Sandy finished second to Frank Sinclair in the Sidecar race that year, and won the combined sealed handicap. The following Easter’s Senior Sidecar race was a classic. The top two runners were Frank Sinclair and Jack Ehret, both riding Vincent Black Lightnings which held various Australian speed records. Sinclair however, crashed in practice, injuring himself, and gave his Vincent to Bob Mitchell for the race. Sandy was still on his Rapide, but from the word “Go”, it was a three-way dice, with the proverbial blanket covering them at any one time. On the run up the mountain Ehret clouted a bank and threw his rear chain. Sandy passed Mitchell down through The Esses, where something very mysterious happened – his passenger sustained two broken ribs, but nobody would say how. Mitchell was ahead again at the end of the straight but out-braked himself and Sandy shot underneath to win by a wheel – it was fantastic!
Up till now, Sandy had used the same machine for racing on the dirt as well as on the road. As he was taking up speedway, he decided to have three specialised outfits, and he became unbeatable at everything. He rode the Brisbane Exhibition Grounds speedway flat-out nearly all the way. On the Short Circuits he was in a class of his own, and in road racing he was the tops. And this was all on Rapides he tuned and modified himself, winning title after title. For those who never knew Sandy, I should describe him. If you imagine a tall, fearless, lantern-jawed hero, with broad shoulders and slim hips – forget it. Sandy was below average height, well over-weight, wore glasses with lenses at least an eighth of an inch thick, and spoke at times with a very bad stutter.
He was without a passenger at Oxley one day, and asked me if I would ride with him. The scratch race was a walkover, he didn’t even have to try – passengering seemed quite easy. Before the All Powers handicap, he sat studying the programme. He called me over and said, “G-G-Gordon, I’ll g-g-go r-r-really quick for f-f-four laps, and then we sh-sh-should be in f-f-front, OK?” Boy, did he go! My arms were aching from hauling myself back into the sidecar with the “Herd” on full power. At all times the outfit was rock-steady and safe; Sandy’s every action was precise and predictable, and as he said, we were in front after four laps.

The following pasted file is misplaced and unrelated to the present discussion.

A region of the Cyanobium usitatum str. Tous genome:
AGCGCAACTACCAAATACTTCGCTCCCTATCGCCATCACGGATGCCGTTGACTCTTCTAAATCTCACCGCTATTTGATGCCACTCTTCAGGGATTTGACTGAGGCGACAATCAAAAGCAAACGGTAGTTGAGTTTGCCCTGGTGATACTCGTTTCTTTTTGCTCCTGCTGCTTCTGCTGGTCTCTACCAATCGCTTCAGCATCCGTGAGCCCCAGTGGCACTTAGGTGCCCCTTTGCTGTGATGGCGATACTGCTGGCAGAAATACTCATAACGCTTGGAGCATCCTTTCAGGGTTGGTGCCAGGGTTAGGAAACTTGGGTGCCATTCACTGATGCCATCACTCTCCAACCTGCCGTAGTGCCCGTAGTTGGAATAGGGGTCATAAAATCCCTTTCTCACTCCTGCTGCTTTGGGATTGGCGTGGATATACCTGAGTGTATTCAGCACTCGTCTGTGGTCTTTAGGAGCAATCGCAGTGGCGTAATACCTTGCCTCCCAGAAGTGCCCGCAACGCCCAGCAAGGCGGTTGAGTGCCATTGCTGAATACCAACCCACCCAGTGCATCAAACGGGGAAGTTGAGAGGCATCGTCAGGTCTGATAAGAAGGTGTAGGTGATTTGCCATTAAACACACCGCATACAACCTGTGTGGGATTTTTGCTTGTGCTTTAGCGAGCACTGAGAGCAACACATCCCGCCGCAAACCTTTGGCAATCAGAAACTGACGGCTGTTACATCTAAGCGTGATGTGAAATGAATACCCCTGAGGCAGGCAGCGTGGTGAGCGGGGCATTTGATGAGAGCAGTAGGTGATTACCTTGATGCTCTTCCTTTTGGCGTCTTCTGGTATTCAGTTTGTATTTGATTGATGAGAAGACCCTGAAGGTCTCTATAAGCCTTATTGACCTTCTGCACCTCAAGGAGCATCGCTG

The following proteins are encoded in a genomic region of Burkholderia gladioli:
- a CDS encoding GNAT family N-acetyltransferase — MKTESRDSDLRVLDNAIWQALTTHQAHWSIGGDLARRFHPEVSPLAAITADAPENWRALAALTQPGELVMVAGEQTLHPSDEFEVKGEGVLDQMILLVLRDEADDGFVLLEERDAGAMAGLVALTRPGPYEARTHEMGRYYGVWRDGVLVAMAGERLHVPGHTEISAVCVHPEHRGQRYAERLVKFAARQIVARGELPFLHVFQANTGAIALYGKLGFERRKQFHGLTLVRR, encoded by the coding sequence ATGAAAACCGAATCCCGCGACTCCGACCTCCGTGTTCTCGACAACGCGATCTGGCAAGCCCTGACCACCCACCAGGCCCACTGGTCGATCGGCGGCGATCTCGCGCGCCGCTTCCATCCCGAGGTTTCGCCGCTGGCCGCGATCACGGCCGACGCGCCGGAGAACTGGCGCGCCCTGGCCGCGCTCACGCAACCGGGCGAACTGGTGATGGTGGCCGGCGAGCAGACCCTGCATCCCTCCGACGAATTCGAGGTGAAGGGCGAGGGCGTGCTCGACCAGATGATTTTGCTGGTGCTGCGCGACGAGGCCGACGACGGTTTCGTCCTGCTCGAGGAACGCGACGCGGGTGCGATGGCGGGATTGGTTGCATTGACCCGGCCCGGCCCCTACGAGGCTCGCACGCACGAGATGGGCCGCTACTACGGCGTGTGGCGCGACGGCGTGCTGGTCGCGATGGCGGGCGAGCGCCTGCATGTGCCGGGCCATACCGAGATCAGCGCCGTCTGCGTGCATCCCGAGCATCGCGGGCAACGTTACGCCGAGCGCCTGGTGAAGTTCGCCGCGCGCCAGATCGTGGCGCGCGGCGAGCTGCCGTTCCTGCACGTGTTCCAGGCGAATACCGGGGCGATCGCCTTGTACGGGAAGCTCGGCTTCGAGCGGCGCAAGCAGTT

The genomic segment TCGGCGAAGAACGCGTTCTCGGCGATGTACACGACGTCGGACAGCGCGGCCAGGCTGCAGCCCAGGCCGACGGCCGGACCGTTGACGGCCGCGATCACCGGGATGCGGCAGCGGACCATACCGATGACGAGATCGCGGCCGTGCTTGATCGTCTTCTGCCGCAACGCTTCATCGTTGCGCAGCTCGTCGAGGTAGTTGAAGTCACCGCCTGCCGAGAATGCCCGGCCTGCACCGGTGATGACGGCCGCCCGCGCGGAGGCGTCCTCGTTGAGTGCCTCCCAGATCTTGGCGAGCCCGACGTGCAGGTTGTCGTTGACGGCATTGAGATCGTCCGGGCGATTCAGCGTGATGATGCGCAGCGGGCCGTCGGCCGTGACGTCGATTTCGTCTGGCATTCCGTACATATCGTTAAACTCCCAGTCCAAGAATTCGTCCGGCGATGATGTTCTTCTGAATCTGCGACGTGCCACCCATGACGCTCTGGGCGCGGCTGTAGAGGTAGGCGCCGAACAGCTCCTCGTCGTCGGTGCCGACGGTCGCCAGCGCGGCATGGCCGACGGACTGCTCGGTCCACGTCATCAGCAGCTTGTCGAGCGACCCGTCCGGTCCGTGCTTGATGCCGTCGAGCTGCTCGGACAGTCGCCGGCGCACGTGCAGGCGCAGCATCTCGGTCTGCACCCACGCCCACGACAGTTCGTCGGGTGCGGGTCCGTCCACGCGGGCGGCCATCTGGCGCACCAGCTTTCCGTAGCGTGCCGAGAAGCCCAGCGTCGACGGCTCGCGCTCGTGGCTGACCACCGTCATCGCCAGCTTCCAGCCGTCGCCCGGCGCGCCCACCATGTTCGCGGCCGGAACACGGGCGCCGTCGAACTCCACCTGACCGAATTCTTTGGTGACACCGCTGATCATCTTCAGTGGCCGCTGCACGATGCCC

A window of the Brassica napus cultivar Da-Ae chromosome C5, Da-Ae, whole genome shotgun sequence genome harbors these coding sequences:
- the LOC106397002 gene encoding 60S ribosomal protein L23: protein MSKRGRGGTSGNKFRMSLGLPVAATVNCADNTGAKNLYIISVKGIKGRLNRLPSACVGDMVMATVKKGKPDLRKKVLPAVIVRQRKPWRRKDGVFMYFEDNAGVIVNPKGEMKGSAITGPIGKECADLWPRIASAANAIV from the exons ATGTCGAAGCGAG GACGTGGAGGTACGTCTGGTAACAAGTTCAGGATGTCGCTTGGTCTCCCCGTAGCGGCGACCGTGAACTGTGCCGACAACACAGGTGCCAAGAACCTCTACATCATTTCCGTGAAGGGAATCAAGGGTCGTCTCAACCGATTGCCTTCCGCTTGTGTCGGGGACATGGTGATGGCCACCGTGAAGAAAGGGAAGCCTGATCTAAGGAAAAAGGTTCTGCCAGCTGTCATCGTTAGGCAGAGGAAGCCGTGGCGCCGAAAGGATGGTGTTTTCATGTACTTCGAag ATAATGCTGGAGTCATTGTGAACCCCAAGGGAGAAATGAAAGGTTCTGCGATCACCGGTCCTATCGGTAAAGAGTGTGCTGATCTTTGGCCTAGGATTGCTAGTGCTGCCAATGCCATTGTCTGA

In 1955, while riding at the peak of his success, Sandy was involved in an horrific road accident while riding a solo with his then-passenger Monty Petrola on the pillion. At the top of Webster Road, he was stationary, and a car coming from Gympie Road cut the corner and simply ran over them. Monty was killed and sandy received a fractured skull, broken arms, crushed ribs and internal injuries. I didn’t realise how badly he was injured until one night in the Turkish Baths at Spring Hill (Sandy was always trying to lose weight), I asked him what the scar was on his groin. “Oh”, he said, “that’s where one of my ribs came out”.